Canada’s wheat inventories fell far more than had been expected - to a 12-year low - thanks to twin impacts from the Covid-19 pandemic, which freed up export capacity while boosting demand for food staples.
Canada’s wheat inventories ended 2019-20, in July, at 5.03m tonnes, down 860,000 tonnes year on year, Statistics Canada data showed.
That was 700,000 tonnes below market expectations and the country’s lowest wheat stocks figure since July 2008.
Exports of durum, the type of wheat used in making pasta and couscous, slumped by 63% year on year to just 659,800 tonnes - below the 900,000-tonne figure expected by investors, and the 800,000 tonnes at which Canada’s farm ministry, AAFC, pencilled in last week.
The durum figure was the lowest in 34 years.
Grains vs energy
StatsCan said that the shrinkage in durum stocks “can be explained by higher exports”, which rose by 18.3% year on year, “the result of higher global demand” after a weaker world harvest.
Indeed, the bureau highlighted that while Canadian ag transport was crimped earlier in the marketing year by competition with the oil and gas sector for the country’s restricted rail infrastructure, that changed after the pandemic sent energy demand tumbling.
“Reduced demand for petroleum and consumer goods as a result of the pandemic freed capacity to move more grain, and record amounts were shipped in the late spring and summer.”
This when food stockpiling prompted by Covid-19 was spurring orders for wheat, with the bureau highlighting “strong global demand” for Canada’s exports of the grain.
‘Higher demand from China’
For pulses too, StatsCan attributed steep falls in stocks – of 25% for dry field peas and 92% for lentils, to a 10-year low – to enlarged exports.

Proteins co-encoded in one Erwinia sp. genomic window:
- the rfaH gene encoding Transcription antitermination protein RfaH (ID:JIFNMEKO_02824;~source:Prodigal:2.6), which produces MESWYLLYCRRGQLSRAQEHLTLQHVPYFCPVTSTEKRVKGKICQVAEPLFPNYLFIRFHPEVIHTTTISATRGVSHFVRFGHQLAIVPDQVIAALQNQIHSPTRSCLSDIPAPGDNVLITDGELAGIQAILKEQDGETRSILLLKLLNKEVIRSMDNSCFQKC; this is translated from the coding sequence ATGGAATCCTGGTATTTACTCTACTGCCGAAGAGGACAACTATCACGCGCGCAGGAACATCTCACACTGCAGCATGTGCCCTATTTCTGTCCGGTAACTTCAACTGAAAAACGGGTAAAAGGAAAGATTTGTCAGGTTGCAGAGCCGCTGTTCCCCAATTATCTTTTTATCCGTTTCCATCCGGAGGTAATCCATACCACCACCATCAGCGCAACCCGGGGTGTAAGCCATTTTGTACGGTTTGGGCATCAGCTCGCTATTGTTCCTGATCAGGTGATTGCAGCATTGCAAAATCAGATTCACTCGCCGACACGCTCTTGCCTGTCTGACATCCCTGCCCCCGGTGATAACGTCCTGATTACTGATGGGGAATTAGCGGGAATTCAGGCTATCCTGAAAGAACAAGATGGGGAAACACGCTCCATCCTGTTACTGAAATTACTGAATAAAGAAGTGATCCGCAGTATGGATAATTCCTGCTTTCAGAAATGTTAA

For peas a 17.2% increase in exports “was led by higher demand from China, which imported approximately 75% more dry peas year over year”.
For lentils, for which shipments gained 33% year on year, “exports to three of Canada’s largest markets - India, Turkey and the United Arab Emirates - all rose”.
The bureau highlighted too a recovery in canola shipments, of 10.5% year on year to 10.2m tonnes, “despite ongoing tariffs on canola exports to China, one of Canada’s largest export markets”, amid a diplomatic spat spurred by Canada’s arrest of a Huawei executive.
“Exports increased to a number of countries, including several in the European Union, as well as the United Arab Emirates.”
Even though the oilseed is processed largely for making biofuel, StatsCan noted too a “high domestic demand as Canada’s canola crushing hit a record-high 10.1m tonnes in 2020.
“This record canola crush was the result of high global demand for vegetable oils, combined with high canola supply and good crushing margins.”
Vegetable oil markets - while badly hit during the peak of lockdowns, which also sank demand from foodservice, another big user – have recovered markedly since, and proved strong ahead of the pandemic.
StatsCan pegged Canada’s canola stocks at the close of 2019-20 at 2.74m tonnes, down 34% year on year, although above the 2.3m-tonne figure expected by investors.